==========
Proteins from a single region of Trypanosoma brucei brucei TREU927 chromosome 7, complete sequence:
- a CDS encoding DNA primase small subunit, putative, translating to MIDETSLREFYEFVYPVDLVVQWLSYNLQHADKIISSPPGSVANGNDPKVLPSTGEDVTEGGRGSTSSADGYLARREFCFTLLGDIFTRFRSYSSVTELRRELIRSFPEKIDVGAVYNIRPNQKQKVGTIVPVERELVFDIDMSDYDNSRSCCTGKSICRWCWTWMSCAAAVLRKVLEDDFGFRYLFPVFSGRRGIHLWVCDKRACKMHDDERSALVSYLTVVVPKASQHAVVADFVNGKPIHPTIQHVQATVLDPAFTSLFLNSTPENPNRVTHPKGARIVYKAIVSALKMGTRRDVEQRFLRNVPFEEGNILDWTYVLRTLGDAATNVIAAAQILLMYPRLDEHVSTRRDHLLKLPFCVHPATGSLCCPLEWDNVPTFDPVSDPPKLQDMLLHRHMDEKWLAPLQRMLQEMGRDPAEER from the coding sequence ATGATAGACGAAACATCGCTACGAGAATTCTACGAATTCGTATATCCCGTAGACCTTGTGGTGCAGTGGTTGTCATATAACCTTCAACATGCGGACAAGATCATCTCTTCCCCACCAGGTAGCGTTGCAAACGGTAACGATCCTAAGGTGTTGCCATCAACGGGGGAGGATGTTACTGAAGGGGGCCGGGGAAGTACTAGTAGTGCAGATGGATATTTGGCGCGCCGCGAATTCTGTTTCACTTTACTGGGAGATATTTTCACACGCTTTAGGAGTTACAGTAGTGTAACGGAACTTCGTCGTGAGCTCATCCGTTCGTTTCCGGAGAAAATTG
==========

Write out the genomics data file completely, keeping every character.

Proteins from a single region of Trypanosoma brucei brucei TREU927 chromosome 7, complete sequence:
- a CDS encoding DNA primase small subunit, putative, translating to MIDETSLREFYEFVYPVDLVVQWLSYNLQHADKIISSPPGSVANGNDPKVLPSTGEDVTEGGRGSTSSADGYLARREFCFTLLGDIFTRFRSYSSVTELRRELIRSFPEKIDVGAVYNIRPNQKQKVGTIVPVERELVFDIDMSDYDNSRSCCTGKSICRWCWTWMSCAAAVLRKVLEDDFGFRYLFPVFSGRRGIHLWVCDKRACKMHDDERSALVSYLTVVVPKASQHAVVADFVNGKPIHPTIQHVQATVLDPAFTSLFLNSTPENPNRVTHPKGARIVYKAIVSALKMGTRRDVEQRFLRNVPFEEGNILDWTYVLRTLGDAATNVIAAAQILLMYPRLDEHVSTRRDHLLKLPFCVHPATGSLCCPLEWDNVPTFDPVSDPPKLQDMLLHRHMDEKWLAPLQRMLQEMGRDPAEER from the coding sequence ATGATAGACGAAACATCGCTACGAGAATTCTACGAATTCGTATATCCCGTAGACCTTGTGGTGCAGTGGTTGTCATATAACCTTCAACATGCGGACAAGATCATCTCTTCCCCACCAGGTAGCGTTGCAAACGGTAACGATCCTAAGGTGTTGCCATCAACGGGGGAGGATGTTACTGAAGGGGGCCGGGGAAGTACTAGTAGTGCAGATGGATATTTGGCGCGCCGCGAATTCTGTTTCACTTTACTGGGAGATATTTTCACACGCTTTAGGAGTTACAGTAGTGTAACGGAACTTCGTCGTGAGCTCATCCGTTCGTTTCCGGAGAAAATTG